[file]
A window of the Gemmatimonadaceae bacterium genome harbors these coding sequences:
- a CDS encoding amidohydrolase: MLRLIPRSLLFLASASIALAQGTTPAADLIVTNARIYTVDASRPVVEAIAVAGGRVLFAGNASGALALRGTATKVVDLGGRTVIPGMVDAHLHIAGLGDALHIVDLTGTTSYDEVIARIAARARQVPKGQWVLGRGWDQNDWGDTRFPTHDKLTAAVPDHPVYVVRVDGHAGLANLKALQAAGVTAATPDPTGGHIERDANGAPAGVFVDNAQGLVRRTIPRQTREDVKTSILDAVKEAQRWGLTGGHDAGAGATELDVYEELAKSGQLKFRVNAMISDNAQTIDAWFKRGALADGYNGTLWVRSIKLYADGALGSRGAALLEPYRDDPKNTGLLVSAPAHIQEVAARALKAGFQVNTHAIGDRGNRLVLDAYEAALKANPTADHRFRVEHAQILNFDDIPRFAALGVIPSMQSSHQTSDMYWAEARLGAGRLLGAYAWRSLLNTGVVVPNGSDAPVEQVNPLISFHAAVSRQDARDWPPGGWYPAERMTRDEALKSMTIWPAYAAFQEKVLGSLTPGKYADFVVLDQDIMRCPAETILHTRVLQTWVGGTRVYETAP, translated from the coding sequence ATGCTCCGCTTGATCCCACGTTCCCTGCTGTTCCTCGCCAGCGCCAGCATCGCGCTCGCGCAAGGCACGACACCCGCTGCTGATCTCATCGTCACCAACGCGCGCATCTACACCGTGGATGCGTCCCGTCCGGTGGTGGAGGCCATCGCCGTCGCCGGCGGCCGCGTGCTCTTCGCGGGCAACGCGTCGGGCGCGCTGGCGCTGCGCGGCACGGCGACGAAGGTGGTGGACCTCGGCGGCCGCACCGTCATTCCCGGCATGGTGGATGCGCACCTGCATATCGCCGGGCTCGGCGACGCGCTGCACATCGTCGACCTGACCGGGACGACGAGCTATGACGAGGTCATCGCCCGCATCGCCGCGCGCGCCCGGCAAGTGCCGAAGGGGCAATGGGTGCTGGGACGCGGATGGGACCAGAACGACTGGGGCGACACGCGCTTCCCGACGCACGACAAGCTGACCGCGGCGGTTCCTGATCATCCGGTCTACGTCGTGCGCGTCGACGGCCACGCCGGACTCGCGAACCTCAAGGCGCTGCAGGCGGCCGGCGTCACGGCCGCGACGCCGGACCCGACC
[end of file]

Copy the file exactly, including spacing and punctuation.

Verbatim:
A window of the Gemmatimonadaceae bacterium genome harbors these coding sequences:
- a CDS encoding amidohydrolase: MLRLIPRSLLFLASASIALAQGTTPAADLIVTNARIYTVDASRPVVEAIAVAGGRVLFAGNASGALALRGTATKVVDLGGRTVIPGMVDAHLHIAGLGDALHIVDLTGTTSYDEVIARIAARARQVPKGQWVLGRGWDQNDWGDTRFPTHDKLTAAVPDHPVYVVRVDGHAGLANLKALQAAGVTAATPDPTGGHIERDANGAPAGVFVDNAQGLVRRTIPRQTREDVKTSILDAVKEAQRWGLTGGHDAGAGATELDVYEELAKSGQLKFRVNAMISDNAQTIDAWFKRGALADGYNGTLWVRSIKLYADGALGSRGAALLEPYRDDPKNTGLLVSAPAHIQEVAARALKAGFQVNTHAIGDRGNRLVLDAYEAALKANPTADHRFRVEHAQILNFDDIPRFAALGVIPSMQSSHQTSDMYWAEARLGAGRLLGAYAWRSLLNTGVVVPNGSDAPVEQVNPLISFHAAVSRQDARDWPPGGWYPAERMTRDEALKSMTIWPAYAAFQEKVLGSLTPGKYADFVVLDQDIMRCPAETILHTRVLQTWVGGTRVYETAP, translated from the coding sequence ATGCTCCGCTTGATCCCACGTTCCCTGCTGTTCCTCGCCAGCGCCAGCATCGCGCTCGCGCAAGGCACGACACCCGCTGCTGATCTCATCGTCACCAACGCGCGCATCTACACCGTGGATGCGTCCCGTCCGGTGGTGGAGGCCATCGCCGTCGCCGGCGGCCGCGTGCTCTTCGCGGGCAACGCGTCGGGCGCGCTGGCGCTGCGCGGCACGGCGACGAAGGTGGTGGACCTCGGCGGCCGCACCGTCATTCCCGGCATGGTGGATGCGCACCTGCATATCGCCGGGCTCGGCGACGCGCTGCACATCGTCGACCTGACCGGGACGACGAGCTATGACGAGGTCATCGCCCGCATCGCCGCGCGCGCCCGGCAAGTGCCGAAGGGGCAATGGGTGCTGGGACGCGGATGGGACCAGAACGACTGGGGCGACACGCGCTTCCCGACGCACGACAAGCTGACCGCGGCGGTTCCTGATCATCCGGTCTACGTCGTGCGCGTCGACGGCCACGCCGGACTCGCGAACCTCAAGGCGCTGCAGGCGGCCGGCGTCACGGCCGCGACGCCGGACCCGACC